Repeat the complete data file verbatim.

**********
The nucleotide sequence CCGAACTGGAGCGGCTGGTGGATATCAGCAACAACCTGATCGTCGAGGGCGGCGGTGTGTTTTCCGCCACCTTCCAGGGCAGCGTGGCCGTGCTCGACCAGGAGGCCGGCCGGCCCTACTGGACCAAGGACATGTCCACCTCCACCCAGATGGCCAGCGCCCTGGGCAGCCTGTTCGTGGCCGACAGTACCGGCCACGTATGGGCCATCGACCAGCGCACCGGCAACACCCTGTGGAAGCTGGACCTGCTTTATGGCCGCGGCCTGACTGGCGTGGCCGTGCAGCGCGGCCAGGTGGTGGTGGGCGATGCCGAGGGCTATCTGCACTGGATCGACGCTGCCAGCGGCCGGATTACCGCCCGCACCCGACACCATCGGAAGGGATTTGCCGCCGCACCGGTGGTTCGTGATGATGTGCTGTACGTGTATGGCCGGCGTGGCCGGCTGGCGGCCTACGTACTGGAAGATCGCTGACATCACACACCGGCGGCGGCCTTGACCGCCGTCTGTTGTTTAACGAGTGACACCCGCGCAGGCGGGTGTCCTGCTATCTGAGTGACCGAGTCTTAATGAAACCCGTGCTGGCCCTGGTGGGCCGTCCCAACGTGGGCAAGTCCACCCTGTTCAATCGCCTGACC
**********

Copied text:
The nucleotide sequence CCGAACTGGAGCGGCTGGTGGATATCAGCAACAACCTGATCGTCGAGGGCGGCGGTGTGTTTTCCGCCACCTTCCAGGGCAGCGTGGCCGTGCTCGACCAGGAGGCCGGCCGGCCCTACTGGACCAAGGACATGTCCACCTCCACCCAGATGGCCAGCGCCCTGGGCAGCCTGTTCGTGGCCGACAGTACCGGCCACGTATGGGCCATCGACCAGCGCACCGGCAACACCCTGTGGAAGCTGGACCTGCTTTATGGCCGCGGCCTGACTGGCGTGGCCGTGCAGCGCGGCCAGGTGGTGGTGGGCGATGCCGAGGGCTATCTGCACTGGATCGACGCTGCCAGCGGCCGGATTACCGCCCGCACCCGACACCATCGGAAGGGATTTGCCGCCGCACCGGTGGTTCGTGATGATGTGCTGTACGTGTATGGCCGGCGTGGCCGGCTGGCGGCCTACGTACTGGAAGATCGCTGACATCACACACCGGCGGCGGCCTTGACCGCCGTCTGTTGTTTAACGAGTGACACCCGCGCAGGCGGGTGTCCTGCTATCTGAGTGACCGAGTCTTAATGAAACCCGTGCTGGCCCTGGTGGGCCGTCCCAACGTGGGCAAGTCCACCCTGTTCAATCGCCTGACC